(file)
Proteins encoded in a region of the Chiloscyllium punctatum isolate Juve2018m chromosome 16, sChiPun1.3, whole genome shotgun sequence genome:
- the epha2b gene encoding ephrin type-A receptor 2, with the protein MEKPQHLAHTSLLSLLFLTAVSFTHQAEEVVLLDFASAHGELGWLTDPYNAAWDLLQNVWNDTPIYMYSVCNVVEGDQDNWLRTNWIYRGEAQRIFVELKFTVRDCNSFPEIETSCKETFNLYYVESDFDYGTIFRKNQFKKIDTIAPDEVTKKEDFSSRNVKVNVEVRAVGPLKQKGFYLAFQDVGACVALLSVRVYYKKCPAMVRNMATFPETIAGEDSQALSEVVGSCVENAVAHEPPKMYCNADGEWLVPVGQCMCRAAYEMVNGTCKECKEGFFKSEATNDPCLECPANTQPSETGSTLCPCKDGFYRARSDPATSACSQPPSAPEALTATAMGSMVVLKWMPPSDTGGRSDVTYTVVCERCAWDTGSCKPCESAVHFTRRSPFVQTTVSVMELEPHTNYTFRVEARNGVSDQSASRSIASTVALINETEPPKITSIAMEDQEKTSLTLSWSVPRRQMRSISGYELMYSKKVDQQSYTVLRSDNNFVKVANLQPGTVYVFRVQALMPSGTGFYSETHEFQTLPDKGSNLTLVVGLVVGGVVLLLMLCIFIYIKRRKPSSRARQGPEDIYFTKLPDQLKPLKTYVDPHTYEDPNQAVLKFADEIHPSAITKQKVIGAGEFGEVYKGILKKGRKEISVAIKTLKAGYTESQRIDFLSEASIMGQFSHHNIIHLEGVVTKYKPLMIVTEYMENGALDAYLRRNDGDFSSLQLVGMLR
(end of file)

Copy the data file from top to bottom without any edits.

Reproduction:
Proteins encoded in a region of the Chiloscyllium punctatum isolate Juve2018m chromosome 16, sChiPun1.3, whole genome shotgun sequence genome:
- the epha2b gene encoding ephrin type-A receptor 2, with the protein MEKPQHLAHTSLLSLLFLTAVSFTHQAEEVVLLDFASAHGELGWLTDPYNAAWDLLQNVWNDTPIYMYSVCNVVEGDQDNWLRTNWIYRGEAQRIFVELKFTVRDCNSFPEIETSCKETFNLYYVESDFDYGTIFRKNQFKKIDTIAPDEVTKKEDFSSRNVKVNVEVRAVGPLKQKGFYLAFQDVGACVALLSVRVYYKKCPAMVRNMATFPETIAGEDSQALSEVVGSCVENAVAHEPPKMYCNADGEWLVPVGQCMCRAAYEMVNGTCKECKEGFFKSEATNDPCLECPANTQPSETGSTLCPCKDGFYRARSDPATSACSQPPSAPEALTATAMGSMVVLKWMPPSDTGGRSDVTYTVVCERCAWDTGSCKPCESAVHFTRRSPFVQTTVSVMELEPHTNYTFRVEARNGVSDQSASRSIASTVALINETEPPKITSIAMEDQEKTSLTLSWSVPRRQMRSISGYELMYSKKVDQQSYTVLRSDNNFVKVANLQPGTVYVFRVQALMPSGTGFYSETHEFQTLPDKGSNLTLVVGLVVGGVVLLLMLCIFIYIKRRKPSSRARQGPEDIYFTKLPDQLKPLKTYVDPHTYEDPNQAVLKFADEIHPSAITKQKVIGAGEFGEVYKGILKKGRKEISVAIKTLKAGYTESQRIDFLSEASIMGQFSHHNIIHLEGVVTKYKPLMIVTEYMENGALDAYLRRNDGDFSSLQLVGMLR